If you mis-capitalize something in R it won’t do what you want. Pay careful attention to the spelling and capitalization of variables and datasets.

A variable named ‘Mydata’ is not the same as one named ‘mydata’.

### 1.7.2 Special characters used by R:

• ~ (tilde) - found in the upper left corner of the keyboard (must use SHIFT). This is used in many commands to separate parameters, as in “time ~ group”.
•  (back-tic) - found in the upper left corner of the keyboard. This is used as a delimeter for strings, as in this is a string`
• ' (single quote) - found on the right side of the keyboard next to ENTER. This is used for …..

### 1.7.3 Common Errors from R:

• If you see a + prompt in the Console, it means R is waiting for more input. Often this means that you have forgotten a closing parenthesis or made dome other syntax error.

How to fix it: Press ESC key to return to the > prompt and start the command fresh.

R was not expecting to find “xxxx” where it did. You probably either misspelled something, forgot a comma, or put the arguments in the incorrect order.

• What happens if you use a function before loading the library ….

### 1.7.4 How to knit an R file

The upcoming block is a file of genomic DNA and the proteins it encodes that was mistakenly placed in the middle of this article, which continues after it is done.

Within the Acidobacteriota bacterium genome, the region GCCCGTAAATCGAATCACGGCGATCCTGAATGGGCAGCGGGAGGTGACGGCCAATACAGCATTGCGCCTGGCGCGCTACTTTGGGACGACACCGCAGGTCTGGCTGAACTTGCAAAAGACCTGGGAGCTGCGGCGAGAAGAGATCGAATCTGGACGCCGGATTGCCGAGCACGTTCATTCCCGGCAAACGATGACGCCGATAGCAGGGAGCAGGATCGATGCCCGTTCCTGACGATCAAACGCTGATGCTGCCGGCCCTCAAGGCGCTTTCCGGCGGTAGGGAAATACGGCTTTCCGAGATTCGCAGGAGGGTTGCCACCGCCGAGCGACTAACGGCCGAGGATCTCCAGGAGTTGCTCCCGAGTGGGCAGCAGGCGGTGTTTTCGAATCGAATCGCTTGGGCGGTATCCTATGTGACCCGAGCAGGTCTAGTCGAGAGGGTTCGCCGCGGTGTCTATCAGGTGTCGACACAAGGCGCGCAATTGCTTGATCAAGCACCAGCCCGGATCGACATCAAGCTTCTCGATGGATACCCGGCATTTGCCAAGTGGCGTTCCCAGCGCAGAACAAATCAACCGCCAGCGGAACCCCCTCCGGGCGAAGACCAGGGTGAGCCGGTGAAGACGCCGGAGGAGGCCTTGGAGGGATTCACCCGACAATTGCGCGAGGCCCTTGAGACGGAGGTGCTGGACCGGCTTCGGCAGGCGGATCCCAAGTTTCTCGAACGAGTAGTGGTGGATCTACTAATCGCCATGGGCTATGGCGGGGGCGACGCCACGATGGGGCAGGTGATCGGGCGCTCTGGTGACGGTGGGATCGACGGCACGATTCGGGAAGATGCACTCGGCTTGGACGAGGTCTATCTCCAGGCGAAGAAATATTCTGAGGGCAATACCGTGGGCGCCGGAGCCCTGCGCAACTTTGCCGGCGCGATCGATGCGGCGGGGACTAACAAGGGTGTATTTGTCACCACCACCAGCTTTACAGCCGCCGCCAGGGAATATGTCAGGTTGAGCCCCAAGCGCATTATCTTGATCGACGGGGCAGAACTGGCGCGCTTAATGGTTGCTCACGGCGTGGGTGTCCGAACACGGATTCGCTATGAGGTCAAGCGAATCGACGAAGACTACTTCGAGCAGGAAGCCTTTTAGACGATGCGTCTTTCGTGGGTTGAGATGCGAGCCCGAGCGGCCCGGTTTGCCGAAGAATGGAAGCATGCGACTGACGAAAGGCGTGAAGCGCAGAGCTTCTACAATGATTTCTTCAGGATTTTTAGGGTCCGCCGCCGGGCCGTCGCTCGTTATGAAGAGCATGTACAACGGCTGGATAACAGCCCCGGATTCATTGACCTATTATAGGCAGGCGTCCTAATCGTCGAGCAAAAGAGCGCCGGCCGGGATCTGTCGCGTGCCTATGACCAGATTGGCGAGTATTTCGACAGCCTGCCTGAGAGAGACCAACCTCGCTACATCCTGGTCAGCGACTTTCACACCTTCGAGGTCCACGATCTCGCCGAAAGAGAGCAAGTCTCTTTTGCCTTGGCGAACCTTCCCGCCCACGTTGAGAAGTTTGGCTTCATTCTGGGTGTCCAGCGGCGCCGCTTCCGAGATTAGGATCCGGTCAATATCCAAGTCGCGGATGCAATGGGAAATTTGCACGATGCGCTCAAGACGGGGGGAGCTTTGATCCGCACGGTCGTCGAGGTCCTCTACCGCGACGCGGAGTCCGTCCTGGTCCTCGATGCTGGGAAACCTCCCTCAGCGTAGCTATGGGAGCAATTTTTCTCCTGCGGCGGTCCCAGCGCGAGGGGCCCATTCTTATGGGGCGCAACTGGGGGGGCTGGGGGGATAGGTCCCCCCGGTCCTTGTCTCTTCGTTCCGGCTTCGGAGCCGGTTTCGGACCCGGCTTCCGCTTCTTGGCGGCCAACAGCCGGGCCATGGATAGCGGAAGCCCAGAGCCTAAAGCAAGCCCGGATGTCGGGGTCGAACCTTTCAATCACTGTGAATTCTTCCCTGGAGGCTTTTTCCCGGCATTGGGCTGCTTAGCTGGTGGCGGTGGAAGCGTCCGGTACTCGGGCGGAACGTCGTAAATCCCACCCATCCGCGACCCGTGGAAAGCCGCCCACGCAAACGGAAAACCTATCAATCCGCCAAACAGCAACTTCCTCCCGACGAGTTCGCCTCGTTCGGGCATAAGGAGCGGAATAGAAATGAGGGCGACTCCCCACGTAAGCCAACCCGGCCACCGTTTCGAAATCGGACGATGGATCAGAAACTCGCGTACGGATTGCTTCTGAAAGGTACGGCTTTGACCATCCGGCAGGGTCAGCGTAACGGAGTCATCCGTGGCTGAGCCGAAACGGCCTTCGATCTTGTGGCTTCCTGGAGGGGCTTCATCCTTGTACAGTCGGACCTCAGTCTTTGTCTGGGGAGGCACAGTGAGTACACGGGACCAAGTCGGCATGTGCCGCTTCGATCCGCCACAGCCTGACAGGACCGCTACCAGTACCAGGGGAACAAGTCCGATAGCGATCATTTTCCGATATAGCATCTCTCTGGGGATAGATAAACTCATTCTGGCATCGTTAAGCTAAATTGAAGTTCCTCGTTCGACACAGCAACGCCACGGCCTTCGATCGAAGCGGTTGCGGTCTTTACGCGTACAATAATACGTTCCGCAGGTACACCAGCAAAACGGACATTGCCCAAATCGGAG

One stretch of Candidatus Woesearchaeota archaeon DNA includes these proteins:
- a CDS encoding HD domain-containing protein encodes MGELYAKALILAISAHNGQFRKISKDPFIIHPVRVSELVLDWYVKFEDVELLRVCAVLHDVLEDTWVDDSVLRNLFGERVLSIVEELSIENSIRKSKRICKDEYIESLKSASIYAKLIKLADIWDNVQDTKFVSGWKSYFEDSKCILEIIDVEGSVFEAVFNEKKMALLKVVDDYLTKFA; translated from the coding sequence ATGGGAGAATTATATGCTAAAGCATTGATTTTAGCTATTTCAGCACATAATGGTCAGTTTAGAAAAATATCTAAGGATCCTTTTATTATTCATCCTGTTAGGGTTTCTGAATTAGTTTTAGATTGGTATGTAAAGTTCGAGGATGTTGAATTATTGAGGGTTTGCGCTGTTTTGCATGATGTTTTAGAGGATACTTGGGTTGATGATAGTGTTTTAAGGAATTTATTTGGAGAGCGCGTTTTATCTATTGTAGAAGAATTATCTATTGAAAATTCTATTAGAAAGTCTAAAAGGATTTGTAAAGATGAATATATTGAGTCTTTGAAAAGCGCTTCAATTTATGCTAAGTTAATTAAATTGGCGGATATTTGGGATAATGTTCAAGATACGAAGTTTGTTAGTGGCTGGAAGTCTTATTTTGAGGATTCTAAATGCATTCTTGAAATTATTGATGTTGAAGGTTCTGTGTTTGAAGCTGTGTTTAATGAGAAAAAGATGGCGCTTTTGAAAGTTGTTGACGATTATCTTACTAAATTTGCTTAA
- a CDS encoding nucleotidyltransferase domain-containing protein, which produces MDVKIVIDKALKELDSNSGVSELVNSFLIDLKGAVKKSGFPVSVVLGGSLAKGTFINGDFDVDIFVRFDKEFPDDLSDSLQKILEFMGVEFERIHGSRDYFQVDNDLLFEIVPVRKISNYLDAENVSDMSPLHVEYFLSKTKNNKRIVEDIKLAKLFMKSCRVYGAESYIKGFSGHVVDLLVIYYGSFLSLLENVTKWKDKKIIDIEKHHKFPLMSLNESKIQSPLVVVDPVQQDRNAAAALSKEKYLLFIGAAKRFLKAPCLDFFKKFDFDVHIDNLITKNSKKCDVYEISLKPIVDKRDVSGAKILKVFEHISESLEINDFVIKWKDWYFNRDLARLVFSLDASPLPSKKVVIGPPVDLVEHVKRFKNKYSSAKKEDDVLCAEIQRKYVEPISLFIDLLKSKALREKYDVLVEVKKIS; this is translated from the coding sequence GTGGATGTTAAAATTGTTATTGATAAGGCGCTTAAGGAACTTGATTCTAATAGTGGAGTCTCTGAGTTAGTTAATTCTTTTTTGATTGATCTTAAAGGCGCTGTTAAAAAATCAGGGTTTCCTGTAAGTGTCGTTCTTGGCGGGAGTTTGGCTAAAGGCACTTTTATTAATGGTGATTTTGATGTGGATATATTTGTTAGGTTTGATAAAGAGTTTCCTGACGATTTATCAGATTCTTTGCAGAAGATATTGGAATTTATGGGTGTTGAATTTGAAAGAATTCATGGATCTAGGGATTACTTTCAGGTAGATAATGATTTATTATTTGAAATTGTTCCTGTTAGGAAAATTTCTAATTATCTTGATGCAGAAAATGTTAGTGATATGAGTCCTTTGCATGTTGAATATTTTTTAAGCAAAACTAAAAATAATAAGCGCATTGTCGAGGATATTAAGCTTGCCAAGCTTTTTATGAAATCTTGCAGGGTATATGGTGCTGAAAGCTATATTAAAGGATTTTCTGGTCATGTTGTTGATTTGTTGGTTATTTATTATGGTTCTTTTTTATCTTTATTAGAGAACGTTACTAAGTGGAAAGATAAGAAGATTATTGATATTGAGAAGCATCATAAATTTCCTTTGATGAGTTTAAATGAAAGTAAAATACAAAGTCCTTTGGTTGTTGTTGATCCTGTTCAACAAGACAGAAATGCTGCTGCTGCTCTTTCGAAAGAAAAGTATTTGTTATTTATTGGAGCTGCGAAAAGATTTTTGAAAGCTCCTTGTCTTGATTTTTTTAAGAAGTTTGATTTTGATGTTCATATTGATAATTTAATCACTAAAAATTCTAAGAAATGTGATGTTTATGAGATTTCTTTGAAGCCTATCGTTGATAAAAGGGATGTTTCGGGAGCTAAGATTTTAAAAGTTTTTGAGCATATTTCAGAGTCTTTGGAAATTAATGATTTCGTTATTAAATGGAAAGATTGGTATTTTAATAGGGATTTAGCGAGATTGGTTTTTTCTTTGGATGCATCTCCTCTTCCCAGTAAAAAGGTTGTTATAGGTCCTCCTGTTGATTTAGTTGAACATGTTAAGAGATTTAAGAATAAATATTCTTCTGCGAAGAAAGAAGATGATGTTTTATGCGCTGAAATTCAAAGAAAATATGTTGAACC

Put the following code at the top of an R script:

/#‘—
/#’output: word_document
/#’—

## 1.8 Useful options and commands

### 1.8.1 How to clear your environment

The following command should be used at the top of every R script you write. It will clear out any environment variables that you may have stored in a prior R session.

In order for your R code to be reproducible you must start with a blank slate (empty environment) every time you run the code.

### 1.8.2 How many significant digits to show

Use the ‘following code’options(digits = x)’ command to tell R to only show 4 signficant digits:

### 1.8.3 How to set your color scheme

You can change the color scheme for the RStudio editor by selecting ‘Tools’ then ‘Global Options’. Click on “Appearance”, then select the Editor theme that you prefer.